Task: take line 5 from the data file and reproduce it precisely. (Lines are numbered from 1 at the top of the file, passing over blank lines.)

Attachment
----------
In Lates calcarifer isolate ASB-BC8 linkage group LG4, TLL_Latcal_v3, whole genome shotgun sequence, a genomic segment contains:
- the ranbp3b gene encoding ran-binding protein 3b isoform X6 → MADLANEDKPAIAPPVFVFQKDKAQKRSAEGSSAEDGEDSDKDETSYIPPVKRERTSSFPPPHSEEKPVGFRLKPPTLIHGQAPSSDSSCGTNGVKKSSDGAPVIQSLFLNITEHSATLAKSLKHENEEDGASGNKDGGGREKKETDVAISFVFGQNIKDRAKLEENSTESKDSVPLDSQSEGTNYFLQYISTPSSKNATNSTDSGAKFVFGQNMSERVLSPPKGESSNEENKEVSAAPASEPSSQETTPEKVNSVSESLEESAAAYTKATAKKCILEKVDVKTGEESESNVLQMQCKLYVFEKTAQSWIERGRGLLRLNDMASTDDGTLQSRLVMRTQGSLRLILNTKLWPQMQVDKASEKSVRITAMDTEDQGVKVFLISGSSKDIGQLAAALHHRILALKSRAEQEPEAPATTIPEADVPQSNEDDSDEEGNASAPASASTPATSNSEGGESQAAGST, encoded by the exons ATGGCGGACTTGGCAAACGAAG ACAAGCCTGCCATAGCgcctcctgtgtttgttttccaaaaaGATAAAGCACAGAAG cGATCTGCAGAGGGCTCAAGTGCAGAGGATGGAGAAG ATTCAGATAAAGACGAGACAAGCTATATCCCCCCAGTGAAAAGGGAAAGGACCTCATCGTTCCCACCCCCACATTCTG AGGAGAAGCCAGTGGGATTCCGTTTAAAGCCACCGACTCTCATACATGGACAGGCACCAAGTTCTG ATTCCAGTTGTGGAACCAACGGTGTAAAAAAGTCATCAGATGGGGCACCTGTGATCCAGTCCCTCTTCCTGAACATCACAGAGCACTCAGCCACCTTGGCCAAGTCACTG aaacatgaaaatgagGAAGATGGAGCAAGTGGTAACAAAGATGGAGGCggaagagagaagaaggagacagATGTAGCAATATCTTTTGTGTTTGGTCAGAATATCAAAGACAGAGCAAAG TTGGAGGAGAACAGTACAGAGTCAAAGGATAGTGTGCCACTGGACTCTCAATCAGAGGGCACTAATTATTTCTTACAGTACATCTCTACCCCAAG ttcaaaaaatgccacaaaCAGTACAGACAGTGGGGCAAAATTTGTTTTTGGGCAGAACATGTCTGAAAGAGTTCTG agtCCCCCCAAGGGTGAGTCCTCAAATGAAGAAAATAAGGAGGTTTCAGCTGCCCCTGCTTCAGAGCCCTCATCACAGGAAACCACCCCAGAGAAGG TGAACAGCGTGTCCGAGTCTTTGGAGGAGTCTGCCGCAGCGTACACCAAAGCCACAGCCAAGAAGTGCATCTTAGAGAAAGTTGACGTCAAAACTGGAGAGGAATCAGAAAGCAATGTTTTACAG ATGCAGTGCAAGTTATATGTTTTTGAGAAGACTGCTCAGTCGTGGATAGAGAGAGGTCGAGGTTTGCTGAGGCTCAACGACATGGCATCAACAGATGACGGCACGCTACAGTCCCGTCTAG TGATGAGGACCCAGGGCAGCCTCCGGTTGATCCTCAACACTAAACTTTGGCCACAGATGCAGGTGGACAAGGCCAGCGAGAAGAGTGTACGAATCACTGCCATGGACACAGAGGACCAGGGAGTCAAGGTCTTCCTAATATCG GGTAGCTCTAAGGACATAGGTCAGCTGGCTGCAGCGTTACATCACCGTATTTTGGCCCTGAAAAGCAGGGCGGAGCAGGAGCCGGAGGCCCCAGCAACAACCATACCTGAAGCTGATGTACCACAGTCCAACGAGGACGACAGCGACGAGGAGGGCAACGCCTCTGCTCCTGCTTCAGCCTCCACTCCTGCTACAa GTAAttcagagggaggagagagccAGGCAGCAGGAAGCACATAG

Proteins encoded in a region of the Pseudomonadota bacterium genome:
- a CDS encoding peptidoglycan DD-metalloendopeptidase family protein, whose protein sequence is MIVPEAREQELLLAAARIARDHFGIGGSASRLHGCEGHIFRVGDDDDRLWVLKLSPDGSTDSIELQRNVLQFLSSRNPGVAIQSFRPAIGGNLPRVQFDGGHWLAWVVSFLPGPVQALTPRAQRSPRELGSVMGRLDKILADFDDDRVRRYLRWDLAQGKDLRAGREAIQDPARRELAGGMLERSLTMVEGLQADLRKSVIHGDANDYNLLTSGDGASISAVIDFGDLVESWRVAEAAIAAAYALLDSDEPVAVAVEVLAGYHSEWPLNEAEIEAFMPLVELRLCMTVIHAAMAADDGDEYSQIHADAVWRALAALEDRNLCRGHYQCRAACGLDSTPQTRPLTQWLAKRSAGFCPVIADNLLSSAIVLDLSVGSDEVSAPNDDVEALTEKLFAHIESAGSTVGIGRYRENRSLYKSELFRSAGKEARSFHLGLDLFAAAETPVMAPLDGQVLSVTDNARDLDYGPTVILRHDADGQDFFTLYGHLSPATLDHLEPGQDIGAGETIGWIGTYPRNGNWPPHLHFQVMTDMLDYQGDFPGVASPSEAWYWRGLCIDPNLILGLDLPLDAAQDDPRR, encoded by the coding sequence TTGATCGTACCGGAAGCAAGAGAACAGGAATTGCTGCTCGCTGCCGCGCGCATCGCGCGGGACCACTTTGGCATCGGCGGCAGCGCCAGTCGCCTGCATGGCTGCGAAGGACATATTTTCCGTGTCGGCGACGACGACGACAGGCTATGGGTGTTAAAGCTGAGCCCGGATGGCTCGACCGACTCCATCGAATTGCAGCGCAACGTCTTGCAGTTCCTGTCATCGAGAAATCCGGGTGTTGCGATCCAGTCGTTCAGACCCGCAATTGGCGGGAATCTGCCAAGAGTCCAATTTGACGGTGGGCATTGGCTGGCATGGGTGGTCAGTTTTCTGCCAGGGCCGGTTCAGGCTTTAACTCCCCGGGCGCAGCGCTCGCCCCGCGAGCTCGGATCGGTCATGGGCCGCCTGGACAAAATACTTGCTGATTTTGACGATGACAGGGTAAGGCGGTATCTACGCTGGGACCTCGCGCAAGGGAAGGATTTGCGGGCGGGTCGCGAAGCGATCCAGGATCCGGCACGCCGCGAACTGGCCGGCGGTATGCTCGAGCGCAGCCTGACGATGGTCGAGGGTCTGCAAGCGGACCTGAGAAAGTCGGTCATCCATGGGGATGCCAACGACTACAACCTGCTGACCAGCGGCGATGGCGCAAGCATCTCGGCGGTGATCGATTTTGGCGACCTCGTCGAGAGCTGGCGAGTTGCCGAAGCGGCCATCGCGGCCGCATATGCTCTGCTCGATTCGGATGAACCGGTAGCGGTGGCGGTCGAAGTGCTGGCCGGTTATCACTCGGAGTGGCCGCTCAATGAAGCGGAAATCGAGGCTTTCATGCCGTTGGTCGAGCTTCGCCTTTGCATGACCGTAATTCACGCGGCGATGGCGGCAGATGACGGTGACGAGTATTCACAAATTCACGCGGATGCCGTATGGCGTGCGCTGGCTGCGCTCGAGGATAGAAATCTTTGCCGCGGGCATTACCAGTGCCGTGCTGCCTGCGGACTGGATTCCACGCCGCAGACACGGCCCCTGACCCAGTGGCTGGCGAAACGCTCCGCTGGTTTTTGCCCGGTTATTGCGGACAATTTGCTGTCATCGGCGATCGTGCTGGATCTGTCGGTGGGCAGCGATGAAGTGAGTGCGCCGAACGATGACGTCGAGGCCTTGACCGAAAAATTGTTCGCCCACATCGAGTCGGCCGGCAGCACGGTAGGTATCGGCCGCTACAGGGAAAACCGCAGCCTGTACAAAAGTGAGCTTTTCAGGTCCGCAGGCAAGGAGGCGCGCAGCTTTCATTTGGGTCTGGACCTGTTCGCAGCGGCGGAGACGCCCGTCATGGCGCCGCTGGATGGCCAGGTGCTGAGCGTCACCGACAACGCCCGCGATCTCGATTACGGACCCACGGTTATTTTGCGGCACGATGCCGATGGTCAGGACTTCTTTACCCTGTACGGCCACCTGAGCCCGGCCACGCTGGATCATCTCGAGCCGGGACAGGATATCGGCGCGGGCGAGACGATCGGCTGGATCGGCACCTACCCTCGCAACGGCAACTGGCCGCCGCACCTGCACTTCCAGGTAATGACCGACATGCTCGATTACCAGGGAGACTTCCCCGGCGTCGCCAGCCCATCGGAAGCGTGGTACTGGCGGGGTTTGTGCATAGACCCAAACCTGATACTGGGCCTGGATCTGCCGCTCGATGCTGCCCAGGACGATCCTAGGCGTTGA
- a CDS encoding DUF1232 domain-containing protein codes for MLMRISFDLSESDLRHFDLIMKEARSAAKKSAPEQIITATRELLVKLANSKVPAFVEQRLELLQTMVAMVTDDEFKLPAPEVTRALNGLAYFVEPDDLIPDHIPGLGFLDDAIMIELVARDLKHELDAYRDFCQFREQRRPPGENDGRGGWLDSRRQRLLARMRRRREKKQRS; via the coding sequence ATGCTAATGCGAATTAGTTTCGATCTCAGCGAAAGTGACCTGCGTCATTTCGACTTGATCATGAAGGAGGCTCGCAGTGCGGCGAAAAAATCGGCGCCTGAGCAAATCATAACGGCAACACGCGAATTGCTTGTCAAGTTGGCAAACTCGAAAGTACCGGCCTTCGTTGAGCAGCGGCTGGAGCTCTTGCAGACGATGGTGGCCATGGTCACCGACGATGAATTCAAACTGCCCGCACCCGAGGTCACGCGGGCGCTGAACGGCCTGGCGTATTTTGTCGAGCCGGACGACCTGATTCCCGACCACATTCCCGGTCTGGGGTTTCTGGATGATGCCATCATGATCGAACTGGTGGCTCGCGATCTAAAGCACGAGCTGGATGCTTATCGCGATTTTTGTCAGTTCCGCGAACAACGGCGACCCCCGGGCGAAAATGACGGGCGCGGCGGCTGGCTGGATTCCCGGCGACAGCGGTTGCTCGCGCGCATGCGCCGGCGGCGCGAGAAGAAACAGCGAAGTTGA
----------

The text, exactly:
- a CDS encoding DUF1232 domain-containing protein codes for MLMRISFDLSESDLRHFDLIMKEARSAAKKSAPEQIITATRELLVKLANSKVPAFVEQRLELLQTMVAMVTDDEFKLPAPEVTRALNGLAYFVEPDDLIPDHIPGLGFLDDAIMIELVARDLKHELDAYRDFCQFREQRRPPGENDGRGGWLDSRRQRLLARMRRRREKKQRS; via the coding sequence ATGCTAATGCGAATTAGTTTCGATCTCAGCGAAAGTGACCTGCGTCATTTCGACTTGATCATGAAGGAGGCTCGCAGTGCGGCGAAAAAATCGGCGCCTGAGCAAATCATAACGGCAACACGCGAATTGCTTGTCAAGTTGGCAAACTCGAAAGTACCGGCCTTCGTTGAGCAGCGGCTGGAGCTCTTGCAGACGATGGTGGCCATGGTCACCGACGATGAATTCAAACTGCCCGCACCCGAGGTCACGCGGGCGCTGAACGGCCTGGCGTATTTTGTCGAGCCGGACGACCTGATTCCCGACCACATTCCCGGTCTGGGGTTTCTGGATGATGCCATCATGATCGAACTGGTGGCTCGCGATCTAAAGCACGAGCTGGATGCTTATCGCGATTTTTGTCAGTTCCGCGAACAACGGCGACCCCCGGGCGAAAATGACGGGCGCGGCGGCTGGCTGGATTCCCGGCGACAGCGGTTGCTCGCGCGCATGCGCCGGCGGCGCGAGAAGAAACAGCGAAGTTGA